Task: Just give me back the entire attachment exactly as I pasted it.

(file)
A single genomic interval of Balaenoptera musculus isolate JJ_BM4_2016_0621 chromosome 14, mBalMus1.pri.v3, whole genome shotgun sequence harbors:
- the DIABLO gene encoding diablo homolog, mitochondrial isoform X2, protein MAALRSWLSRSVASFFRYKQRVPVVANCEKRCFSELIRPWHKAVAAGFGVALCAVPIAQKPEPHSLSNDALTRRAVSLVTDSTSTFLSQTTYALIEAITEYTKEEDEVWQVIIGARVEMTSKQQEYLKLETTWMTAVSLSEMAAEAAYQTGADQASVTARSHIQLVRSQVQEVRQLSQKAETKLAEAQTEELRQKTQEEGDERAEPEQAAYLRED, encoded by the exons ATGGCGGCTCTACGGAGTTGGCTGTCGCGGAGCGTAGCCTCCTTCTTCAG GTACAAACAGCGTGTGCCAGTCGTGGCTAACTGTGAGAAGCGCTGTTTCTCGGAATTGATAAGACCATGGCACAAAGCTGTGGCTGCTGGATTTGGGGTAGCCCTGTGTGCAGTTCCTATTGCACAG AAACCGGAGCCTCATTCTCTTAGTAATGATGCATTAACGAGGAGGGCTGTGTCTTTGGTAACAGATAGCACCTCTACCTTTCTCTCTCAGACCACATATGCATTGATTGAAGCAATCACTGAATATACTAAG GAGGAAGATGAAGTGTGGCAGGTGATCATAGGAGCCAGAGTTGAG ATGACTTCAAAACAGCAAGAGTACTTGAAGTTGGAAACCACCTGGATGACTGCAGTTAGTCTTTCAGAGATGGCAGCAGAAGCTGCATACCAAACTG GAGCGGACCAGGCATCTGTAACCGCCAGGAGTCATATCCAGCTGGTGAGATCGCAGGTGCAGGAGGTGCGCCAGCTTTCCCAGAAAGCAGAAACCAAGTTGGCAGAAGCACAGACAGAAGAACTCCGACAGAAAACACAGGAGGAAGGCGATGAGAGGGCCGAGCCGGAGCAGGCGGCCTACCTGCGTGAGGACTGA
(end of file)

A single genomic interval of Balaenoptera musculus isolate JJ_BM4_2016_0621 chromosome 14, mBalMus1.pri.v3, whole genome shotgun sequence harbors:
- the DIABLO gene encoding diablo homolog, mitochondrial isoform X2, protein MAALRSWLSRSVASFFRYKQRVPVVANCEKRCFSELIRPWHKAVAAGFGVALCAVPIAQKPEPHSLSNDALTRRAVSLVTDSTSTFLSQTTYALIEAITEYTKEEDEVWQVIIGARVEMTSKQQEYLKLETTWMTAVSLSEMAAEAAYQTGADQASVTARSHIQLVRSQVQEVRQLSQKAETKLAEAQTEELRQKTQEEGDERAEPEQAAYLRED, encoded by the exons ATGGCGGCTCTACGGAGTTGGCTGTCGCGGAGCGTAGCCTCCTTCTTCAG GTACAAACAGCGTGTGCCAGTCGTGGCTAACTGTGAGAAGCGCTGTTTCTCGGAATTGATAAGACCATGGCACAAAGCTGTGGCTGCTGGATTTGGGGTAGCCCTGTGTGCAGTTCCTATTGCACAG AAACCGGAGCCTCATTCTCTTAGTAATGATGCATTAACGAGGAGGGCTGTGTCTTTGGTAACAGATAGCACCTCTACCTTTCTCTCTCAGACCACATATGCATTGATTGAAGCAATCACTGAATATACTAAG GAGGAAGATGAAGTGTGGCAGGTGATCATAGGAGCCAGAGTTGAG ATGACTTCAAAACAGCAAGAGTACTTGAAGTTGGAAACCACCTGGATGACTGCAGTTAGTCTTTCAGAGATGGCAGCAGAAGCTGCATACCAAACTG GAGCGGACCAGGCATCTGTAACCGCCAGGAGTCATATCCAGCTGGTGAGATCGCAGGTGCAGGAGGTGCGCCAGCTTTCCCAGAAAGCAGAAACCAAGTTGGCAGAAGCACAGACAGAAGAACTCCGACAGAAAACACAGGAGGAAGGCGATGAGAGGGCCGAGCCGGAGCAGGCGGCCTACCTGCGTGAGGACTGA